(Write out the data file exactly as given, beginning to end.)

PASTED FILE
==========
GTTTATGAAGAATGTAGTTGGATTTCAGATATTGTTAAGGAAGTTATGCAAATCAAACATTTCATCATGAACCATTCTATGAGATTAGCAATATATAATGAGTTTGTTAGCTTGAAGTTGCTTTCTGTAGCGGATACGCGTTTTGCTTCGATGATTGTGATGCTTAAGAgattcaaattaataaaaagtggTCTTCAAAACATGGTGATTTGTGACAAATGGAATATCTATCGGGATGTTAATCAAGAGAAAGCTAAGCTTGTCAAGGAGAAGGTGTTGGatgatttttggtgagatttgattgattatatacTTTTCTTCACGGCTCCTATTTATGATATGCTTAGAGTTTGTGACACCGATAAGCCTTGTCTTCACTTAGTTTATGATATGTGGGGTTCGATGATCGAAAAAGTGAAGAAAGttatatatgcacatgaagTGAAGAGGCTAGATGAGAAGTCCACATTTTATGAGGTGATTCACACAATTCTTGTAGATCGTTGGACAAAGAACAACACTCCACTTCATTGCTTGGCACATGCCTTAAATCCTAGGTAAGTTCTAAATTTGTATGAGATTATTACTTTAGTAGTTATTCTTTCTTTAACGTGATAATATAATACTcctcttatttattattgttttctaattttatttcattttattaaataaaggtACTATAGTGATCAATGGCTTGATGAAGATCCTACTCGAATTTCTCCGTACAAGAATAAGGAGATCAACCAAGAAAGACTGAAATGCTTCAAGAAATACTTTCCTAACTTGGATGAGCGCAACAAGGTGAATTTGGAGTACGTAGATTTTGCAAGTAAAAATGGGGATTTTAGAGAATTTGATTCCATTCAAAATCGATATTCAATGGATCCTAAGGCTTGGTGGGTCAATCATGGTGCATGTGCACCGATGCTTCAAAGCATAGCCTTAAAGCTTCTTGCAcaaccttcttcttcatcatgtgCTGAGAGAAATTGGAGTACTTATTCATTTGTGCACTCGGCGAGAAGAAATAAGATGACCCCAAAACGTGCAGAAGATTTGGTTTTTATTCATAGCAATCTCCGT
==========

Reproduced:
GTTTATGAAGAATGTAGTTGGATTTCAGATATTGTTAAGGAAGTTATGCAAATCAAACATTTCATCATGAACCATTCTATGAGATTAGCAATATATAATGAGTTTGTTAGCTTGAAGTTGCTTTCTGTAGCGGATACGCGTTTTGCTTCGATGATTGTGATGCTTAAGAgattcaaattaataaaaagtggTCTTCAAAACATGGTGATTTGTGACAAATGGAATATCTATCGGGATGTTAATCAAGAGAAAGCTAAGCTTGTCAAGGAGAAGGTGTTGGatgatttttggtgagatttgattgattatatacTTTTCTTCACGGCTCCTATTTATGATATGCTTAGAGTTTGTGACACCGATAAGCCTTGTCTTCACTTAGTTTATGATATGTGGGGTTCGATGATCGAAAAAGTGAAGAAAGttatatatgcacatgaagTGAAGAGGCTAGATGAGAAGTCCACATTTTATGAGGTGATTCACACAATTCTTGTAGATCGTTGGACAAAGAACAACACTCCACTTCATTGCTTGGCACATGCCTTAAATCCTAGGTAAGTTCTAAATTTGTATGAGATTATTACTTTAGTAGTTATTCTTTCTTTAACGTGATAATATAATACTcctcttatttattattgttttctaattttatttcattttattaaataaaggtACTATAGTGATCAATGGCTTGATGAAGATCCTACTCGAATTTCTCCGTACAAGAATAAGGAGATCAACCAAGAAAGACTGAAATGCTTCAAGAAATACTTTCCTAACTTGGATGAGCGCAACAAGGTGAATTTGGAGTACGTAGATTTTGCAAGTAAAAATGGGGATTTTAGAGAATTTGATTCCATTCAAAATCGATATTCAATGGATCCTAAGGCTTGGTGGGTCAATCATGGTGCATGTGCACCGATGCTTCAAAGCATAGCCTTAAAGCTTCTTGCAcaaccttcttcttcatcatgtgCTGAGAGAAATTGGAGTACTTATTCATTTGTGCACTCGGCGAGAAGAAATAAGATGACCCCAAAACGTGCAGAAGATTTGGTTTTTATTCATAGCAATCTCCGT